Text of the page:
The cliff dwellings of Mesa Verde are ancient and haunting. Carved into the alcoves of canyon walls, these multi-level homes composed a small community, and had within them kivas, storage bins, fire pits, and ladders for climbing in and out of each family’s home. Our tour guide spoke about the Anasazi people and their struggle for water, the droughts that came and went over the years, the ingenious irrigation systems they created to both get and conserve water, and the safety from intruders that was provided by canyon living. But what my six year-old self remembers most, are the stories he told about other families, other grandmothers, mothers, and aunts, sisters and brothers, other fathers who were off working somewhere else.
Sometime before the tour guide finished, I left my family and ran onto a trail that rimmed the dwellings. I felt the wind. It touched my skin and whispered, ‘sweet child come sing.’ Like a tiny piece of iron pulled by some larger invisible magnet, I followed the breeze to a field of blowing grass where I discovered a rock wall, a remnant of some larger structure, some larger past that was now disappearing but very much rooted to the earth.
Out there, in that field alongside the ruins of Mesa Verde, in that world where everything is understood to be alive and in relationship, in my favorite white sundress, with row after row of yellow flowers, I balanced on the rock wall and began to tell my story. ‘Once upon a time’ I said and stepped forward. ‘A long time ago’ I said and stepped back. ‘My sister, my brother,’ I opened my arms wide, stepped forward, balanced backward, and forward again into a swarm of wasps that wafted towards my skin. They hovered at my sundress flowers.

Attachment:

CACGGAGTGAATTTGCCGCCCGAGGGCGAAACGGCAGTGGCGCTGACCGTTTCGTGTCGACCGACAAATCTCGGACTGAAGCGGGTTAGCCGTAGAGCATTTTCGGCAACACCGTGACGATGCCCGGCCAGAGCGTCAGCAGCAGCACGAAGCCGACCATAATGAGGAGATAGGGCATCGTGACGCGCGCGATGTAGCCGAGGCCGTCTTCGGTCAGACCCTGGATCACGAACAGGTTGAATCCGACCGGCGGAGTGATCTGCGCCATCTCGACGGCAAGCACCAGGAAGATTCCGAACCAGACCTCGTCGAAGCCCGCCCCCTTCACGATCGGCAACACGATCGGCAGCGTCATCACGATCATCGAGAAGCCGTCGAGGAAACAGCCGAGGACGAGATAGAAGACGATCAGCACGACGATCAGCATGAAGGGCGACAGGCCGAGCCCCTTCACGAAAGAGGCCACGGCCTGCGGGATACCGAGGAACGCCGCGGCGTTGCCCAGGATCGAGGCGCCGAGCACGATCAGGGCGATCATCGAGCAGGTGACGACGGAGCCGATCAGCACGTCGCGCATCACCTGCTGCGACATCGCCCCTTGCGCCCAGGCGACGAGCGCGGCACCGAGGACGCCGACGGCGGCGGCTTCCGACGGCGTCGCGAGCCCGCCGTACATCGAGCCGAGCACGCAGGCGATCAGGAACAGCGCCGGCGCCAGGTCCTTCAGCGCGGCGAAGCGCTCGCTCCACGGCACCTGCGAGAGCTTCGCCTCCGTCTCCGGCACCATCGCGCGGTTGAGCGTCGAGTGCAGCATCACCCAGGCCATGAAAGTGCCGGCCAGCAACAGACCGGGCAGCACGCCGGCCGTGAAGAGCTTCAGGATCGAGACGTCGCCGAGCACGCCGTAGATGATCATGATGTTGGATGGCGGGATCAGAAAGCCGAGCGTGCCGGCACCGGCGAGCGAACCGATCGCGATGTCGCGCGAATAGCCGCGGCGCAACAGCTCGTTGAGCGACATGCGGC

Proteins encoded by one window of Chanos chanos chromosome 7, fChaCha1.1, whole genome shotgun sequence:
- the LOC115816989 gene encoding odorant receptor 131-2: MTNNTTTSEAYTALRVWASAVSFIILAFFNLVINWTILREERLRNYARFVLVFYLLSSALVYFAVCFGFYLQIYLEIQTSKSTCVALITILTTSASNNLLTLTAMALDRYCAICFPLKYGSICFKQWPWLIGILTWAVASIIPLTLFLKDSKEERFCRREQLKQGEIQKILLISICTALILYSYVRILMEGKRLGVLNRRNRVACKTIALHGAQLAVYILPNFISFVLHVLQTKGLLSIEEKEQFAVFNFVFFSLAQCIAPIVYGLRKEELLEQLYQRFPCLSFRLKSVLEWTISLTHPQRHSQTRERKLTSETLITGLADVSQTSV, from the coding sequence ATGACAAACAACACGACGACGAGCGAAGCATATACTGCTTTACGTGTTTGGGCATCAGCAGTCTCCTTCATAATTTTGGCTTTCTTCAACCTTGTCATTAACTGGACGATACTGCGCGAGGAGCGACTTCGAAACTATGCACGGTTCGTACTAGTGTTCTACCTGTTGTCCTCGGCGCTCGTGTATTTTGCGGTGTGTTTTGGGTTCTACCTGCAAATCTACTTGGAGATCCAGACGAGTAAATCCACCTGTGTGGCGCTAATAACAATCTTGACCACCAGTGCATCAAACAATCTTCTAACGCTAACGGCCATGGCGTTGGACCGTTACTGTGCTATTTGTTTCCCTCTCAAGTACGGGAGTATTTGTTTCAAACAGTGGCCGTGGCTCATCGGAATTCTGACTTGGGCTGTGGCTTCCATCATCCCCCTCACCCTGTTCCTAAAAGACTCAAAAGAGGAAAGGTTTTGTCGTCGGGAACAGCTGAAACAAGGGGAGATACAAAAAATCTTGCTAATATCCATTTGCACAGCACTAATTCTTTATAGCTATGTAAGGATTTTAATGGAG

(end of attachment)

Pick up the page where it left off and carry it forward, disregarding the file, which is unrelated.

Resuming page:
For as long as I can remember, I wanted to be a storyteller. I whispered stories at night to my older sister. I traded tales with my father, big fat luminous lies, all inside the glue of make believe. Story was the doorway into connection with my father. It was the tightrope thread I pledged to walk as long as it led to his heart. He was a tall, slender wall of unapproachability whose silences and distance were hard for my siblings and me to scale. But if you could conjure a story, if you could turn words into a beginning or find the middle somewhere in the midst of pretend, he’d open himself to the moment. He’d turn a recontour of the silly, spinning the nonsensical into family myth, threading his stories with goofiness, and bequeathing us the immeasurable gift of wordplay.